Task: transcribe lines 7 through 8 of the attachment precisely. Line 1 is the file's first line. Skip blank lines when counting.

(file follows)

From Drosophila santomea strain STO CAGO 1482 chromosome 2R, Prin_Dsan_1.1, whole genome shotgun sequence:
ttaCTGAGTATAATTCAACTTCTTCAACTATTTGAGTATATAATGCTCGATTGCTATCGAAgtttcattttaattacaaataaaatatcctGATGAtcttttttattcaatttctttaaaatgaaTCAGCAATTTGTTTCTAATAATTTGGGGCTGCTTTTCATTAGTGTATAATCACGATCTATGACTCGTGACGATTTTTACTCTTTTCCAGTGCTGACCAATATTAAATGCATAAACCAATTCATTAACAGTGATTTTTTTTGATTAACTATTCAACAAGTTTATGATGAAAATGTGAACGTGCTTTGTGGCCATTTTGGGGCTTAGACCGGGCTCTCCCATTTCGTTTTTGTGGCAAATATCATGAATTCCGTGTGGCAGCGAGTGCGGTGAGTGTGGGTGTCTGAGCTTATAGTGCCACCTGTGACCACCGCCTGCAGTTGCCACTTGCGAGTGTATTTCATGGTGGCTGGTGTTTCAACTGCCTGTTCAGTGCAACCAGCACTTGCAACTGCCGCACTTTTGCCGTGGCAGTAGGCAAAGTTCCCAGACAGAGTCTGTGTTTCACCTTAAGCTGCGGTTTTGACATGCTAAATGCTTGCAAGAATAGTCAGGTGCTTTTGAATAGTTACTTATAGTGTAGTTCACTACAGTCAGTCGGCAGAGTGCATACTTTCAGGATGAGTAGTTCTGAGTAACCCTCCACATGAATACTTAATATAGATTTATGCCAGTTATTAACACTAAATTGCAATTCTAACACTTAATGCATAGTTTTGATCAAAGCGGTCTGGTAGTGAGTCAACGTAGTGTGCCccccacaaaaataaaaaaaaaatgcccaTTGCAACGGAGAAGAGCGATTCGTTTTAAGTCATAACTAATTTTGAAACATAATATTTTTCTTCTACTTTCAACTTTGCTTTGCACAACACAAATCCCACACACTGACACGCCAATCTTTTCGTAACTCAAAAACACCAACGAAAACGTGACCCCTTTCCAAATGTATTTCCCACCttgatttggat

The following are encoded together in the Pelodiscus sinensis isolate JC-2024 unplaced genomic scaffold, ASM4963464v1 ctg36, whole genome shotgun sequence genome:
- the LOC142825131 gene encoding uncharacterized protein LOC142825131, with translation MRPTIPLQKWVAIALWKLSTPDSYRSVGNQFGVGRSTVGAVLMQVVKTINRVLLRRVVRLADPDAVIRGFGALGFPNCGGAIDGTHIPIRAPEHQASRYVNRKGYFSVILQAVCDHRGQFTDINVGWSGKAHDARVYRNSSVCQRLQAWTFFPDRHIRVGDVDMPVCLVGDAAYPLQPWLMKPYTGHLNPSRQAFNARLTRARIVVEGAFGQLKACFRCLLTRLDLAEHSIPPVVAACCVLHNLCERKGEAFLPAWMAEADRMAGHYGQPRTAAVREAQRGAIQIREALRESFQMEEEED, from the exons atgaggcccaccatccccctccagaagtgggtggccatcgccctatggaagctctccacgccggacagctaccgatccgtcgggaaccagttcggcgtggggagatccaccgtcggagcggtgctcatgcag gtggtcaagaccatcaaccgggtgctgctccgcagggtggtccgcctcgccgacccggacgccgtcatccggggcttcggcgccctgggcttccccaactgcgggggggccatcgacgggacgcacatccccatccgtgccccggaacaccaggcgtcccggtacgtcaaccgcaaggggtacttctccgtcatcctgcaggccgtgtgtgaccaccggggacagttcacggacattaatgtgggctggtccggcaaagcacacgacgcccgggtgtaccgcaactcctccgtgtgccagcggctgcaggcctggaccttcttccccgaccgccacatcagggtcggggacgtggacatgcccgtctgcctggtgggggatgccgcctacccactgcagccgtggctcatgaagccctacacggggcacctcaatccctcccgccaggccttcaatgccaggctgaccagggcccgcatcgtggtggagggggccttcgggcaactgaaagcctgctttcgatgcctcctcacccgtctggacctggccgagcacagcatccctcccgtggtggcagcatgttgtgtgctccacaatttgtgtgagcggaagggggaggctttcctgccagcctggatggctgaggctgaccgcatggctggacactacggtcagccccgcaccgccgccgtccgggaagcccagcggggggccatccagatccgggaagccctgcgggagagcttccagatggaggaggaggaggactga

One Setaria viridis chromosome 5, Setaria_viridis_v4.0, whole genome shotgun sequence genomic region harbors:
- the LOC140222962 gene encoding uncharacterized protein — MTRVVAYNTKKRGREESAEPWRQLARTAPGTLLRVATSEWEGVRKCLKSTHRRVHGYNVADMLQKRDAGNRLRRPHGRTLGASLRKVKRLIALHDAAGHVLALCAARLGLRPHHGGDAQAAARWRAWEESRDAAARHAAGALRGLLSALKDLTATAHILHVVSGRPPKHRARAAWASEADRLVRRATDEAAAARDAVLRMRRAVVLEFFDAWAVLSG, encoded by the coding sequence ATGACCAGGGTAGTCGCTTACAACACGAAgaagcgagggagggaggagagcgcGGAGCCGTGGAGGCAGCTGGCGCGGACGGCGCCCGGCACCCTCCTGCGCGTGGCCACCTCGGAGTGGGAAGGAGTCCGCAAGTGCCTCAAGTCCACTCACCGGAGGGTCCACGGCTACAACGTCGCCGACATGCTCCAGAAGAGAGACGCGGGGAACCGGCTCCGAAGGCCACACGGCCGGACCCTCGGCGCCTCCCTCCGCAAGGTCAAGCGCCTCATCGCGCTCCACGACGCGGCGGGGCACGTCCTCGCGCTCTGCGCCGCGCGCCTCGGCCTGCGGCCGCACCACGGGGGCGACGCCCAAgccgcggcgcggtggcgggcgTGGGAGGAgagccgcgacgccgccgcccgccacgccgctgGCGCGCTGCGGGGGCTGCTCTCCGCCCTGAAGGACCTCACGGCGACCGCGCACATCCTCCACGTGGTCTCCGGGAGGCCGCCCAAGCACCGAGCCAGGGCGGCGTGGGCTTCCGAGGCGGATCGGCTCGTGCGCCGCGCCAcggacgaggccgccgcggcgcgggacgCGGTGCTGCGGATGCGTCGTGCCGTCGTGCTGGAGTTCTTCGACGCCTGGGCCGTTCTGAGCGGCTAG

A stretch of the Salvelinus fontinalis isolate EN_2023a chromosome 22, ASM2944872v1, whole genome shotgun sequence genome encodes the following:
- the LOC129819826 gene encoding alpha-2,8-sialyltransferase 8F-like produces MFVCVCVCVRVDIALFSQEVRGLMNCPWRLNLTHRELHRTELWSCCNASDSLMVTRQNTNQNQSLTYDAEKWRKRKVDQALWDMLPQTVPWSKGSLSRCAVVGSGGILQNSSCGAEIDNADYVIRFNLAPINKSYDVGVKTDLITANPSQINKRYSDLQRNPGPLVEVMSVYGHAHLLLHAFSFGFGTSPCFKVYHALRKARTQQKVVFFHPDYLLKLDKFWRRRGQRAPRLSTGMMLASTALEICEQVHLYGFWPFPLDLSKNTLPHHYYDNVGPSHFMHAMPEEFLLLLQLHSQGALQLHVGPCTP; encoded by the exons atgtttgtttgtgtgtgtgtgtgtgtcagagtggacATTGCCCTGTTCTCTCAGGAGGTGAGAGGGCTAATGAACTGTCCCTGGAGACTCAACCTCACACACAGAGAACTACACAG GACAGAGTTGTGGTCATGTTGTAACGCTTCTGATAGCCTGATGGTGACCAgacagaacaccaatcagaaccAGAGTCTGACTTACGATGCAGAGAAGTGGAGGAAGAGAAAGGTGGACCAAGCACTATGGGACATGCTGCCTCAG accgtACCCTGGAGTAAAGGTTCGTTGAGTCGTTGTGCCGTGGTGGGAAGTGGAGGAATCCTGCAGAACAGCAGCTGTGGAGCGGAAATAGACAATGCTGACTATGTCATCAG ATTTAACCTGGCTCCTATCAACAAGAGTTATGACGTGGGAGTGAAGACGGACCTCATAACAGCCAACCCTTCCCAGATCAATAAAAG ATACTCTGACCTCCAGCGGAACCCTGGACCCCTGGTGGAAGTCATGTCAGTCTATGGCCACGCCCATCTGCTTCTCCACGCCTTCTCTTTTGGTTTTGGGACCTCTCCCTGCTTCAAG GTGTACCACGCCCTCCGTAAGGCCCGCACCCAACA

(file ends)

A stretch of the Salvelinus fontinalis isolate EN_2023a chromosome 22, ASM2944872v1, whole genome shotgun sequence genome encodes the following:
- the LOC129819826 gene encoding alpha-2,8-sialyltransferase 8F-like produces MFVCVCVCVRVDIALFSQEVRGLMNCPWRLNLTHRELHRTELWSCCNASDSLMVTRQNTNQNQSLTYDAEKWRKRKVDQALWDMLPQTVPWSKGSLSRCAVVGSGGILQNSSCGAEIDNADYVIRFNLAPINKSYDVGVKTDLITANPSQINKRYSDLQRNPGPLVEVMSVYGHAHLLLHAFSFGFGTSPCFKVYHALRKARTQQKVVFFHPDYLLKLDKFWRRRGQRAPRLSTGMMLASTALEICEQVHLYGFWPFPLDLSKNTLPHHYYDNVGPSHFMHAMPEEFLLLLQLHSQGALQLHVGPCTP; encoded by the exons atgtttgtttgtgtgtgtgtgtgtgtcagagtggacATTGCCCTGTTCTCTCAGGAGGTGAGAGGGCTAATGAACTGTCCCTGGAGACTCAACCTCACACACAGAGAACTACACAG GACAGAGTTGTGGTCATGTTGTAACGCTTCTGATAGCCTGATGGTGACCAgacagaacaccaatcagaaccAGAGTCTGACTTACGATGCAGAGAAGTGGAGGAAGAGAAAGGTGGACCAAGCACTATGGGACATGCTGCCTCAG accgtACCCTGGAGTAAAGGTTCGTTGAGTCGTTGTGCCGTGGTGGGAAGTGGAGGAATCCTGCAGAACAGCAGCTGTGGAGCGGAAATAGACAATGCTGACTATGTCATCAG ATTTAACCTGGCTCCTATCAACAAGAGTTATGACGTGGGAGTGAAGACGGACCTCATAACAGCCAACCCTTCCCAGATCAATAAAAG ATACTCTGACCTCCAGCGGAACCCTGGACCCCTGGTGGAAGTCATGTCAGTCTATGGCCACGCCCATCTGCTTCTCCACGCCTTCTCTTTTGGTTTTGGGACCTCTCCCTGCTTCAAG GTGTACCACGCCCTCCGTAAGGCCCGCACCCAACA